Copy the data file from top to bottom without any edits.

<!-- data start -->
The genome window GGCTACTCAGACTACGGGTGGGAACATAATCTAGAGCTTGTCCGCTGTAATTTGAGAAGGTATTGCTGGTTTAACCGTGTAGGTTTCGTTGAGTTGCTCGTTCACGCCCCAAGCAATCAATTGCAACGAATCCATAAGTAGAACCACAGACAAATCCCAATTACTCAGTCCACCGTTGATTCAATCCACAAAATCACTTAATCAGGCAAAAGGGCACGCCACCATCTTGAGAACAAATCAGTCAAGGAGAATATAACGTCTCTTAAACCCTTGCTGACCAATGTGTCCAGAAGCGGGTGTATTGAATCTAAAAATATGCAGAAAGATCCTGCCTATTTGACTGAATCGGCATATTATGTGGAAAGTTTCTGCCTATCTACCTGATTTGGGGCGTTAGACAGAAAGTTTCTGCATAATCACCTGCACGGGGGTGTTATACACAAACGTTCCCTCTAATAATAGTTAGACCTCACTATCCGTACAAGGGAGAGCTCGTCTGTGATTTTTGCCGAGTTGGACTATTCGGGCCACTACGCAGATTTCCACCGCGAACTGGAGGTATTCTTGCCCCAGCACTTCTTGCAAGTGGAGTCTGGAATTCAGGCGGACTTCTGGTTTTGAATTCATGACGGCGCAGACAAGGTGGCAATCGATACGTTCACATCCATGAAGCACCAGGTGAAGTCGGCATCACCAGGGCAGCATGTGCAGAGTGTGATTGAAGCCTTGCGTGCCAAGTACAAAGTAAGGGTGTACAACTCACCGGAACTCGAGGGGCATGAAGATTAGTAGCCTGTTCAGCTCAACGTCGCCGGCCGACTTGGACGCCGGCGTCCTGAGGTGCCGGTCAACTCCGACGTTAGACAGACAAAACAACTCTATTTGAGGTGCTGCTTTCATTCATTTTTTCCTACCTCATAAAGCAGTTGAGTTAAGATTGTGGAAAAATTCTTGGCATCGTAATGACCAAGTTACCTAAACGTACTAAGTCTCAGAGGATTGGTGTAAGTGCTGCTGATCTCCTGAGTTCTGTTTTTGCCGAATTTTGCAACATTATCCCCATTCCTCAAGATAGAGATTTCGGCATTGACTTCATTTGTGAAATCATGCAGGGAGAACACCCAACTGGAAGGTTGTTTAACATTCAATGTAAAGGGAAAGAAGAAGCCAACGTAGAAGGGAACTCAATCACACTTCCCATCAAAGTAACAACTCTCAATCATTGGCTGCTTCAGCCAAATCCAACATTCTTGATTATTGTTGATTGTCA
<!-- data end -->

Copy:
The genome window GGCTACTCAGACTACGGGTGGGAACATAATCTAGAGCTTGTCCGCTGTAATTTGAGAAGGTATTGCTGGTTTAACCGTGTAGGTTTCGTTGAGTTGCTCGTTCACGCCCCAAGCAATCAATTGCAACGAATCCATAAGTAGAACCACAGACAAATCCCAATTACTCAGTCCACCGTTGATTCAATCCACAAAATCACTTAATCAGGCAAAAGGGCACGCCACCATCTTGAGAACAAATCAGTCAAGGAGAATATAACGTCTCTTAAACCCTTGCTGACCAATGTGTCCAGAAGCGGGTGTATTGAATCTAAAAATATGCAGAAAGATCCTGCCTATTTGACTGAATCGGCATATTATGTGGAAAGTTTCTGCCTATCTACCTGATTTGGGGCGTTAGACAGAAAGTTTCTGCATAATCACCTGCACGGGGGTGTTATACACAAACGTTCCCTCTAATAATAGTTAGACCTCACTATCCGTACAAGGGAGAGCTCGTCTGTGATTTTTGCCGAGTTGGACTATTCGGGCCACTACGCAGATTTCCACCGCGAACTGGAGGTATTCTTGCCCCAGCACTTCTTGCAAGTGGAGTCTGGAATTCAGGCGGACTTCTGGTTTTGAATTCATGACGGCGCAGACAAGGTGGCAATCGATACGTTCACATCCATGAAGCACCAGGTGAAGTCGGCATCACCAGGGCAGCATGTGCAGAGTGTGATTGAAGCCTTGCGTGCCAAGTACAAAGTAAGGGTGTACAACTCACCGGAACTCGAGGGGCATGAAGATTAGTAGCCTGTTCAGCTCAACGTCGCCGGCCGACTTGGACGCCGGCGTCCTGAGGTGCCGGTCAACTCCGACGTTAGACAGACAAAACAACTCTATTTGAGGTGCTGCTTTCATTCATTTTTTCCTACCTCATAAAGCAGTTGAGTTAAGATTGTGGAAAAATTCTTGGCATCGTAATGACCAAGTTACCTAAACGTACTAAGTCTCAGAGGATTGGTGTAAGTGCTGCTGATCTCCTGAGTTCTGTTTTTGCCGAATTTTGCAACATTATCCCCATTCCTCAAGATAGAGATTTCGGCATTGACTTCATTTGTGAAATCATGCAGGGAGAACACCCAACTGGAAGGTTGTTTAACATTCAATGTAAAGGGAAAGAAGAAGCCAACGTAGAAGGGAACTCAATCACACTTCCCATCAAAGTAACAACTCTCAATCATTGGCTGCTTCAGCCAAATCCAACATTCTTGATTATTGTTGATTGTCA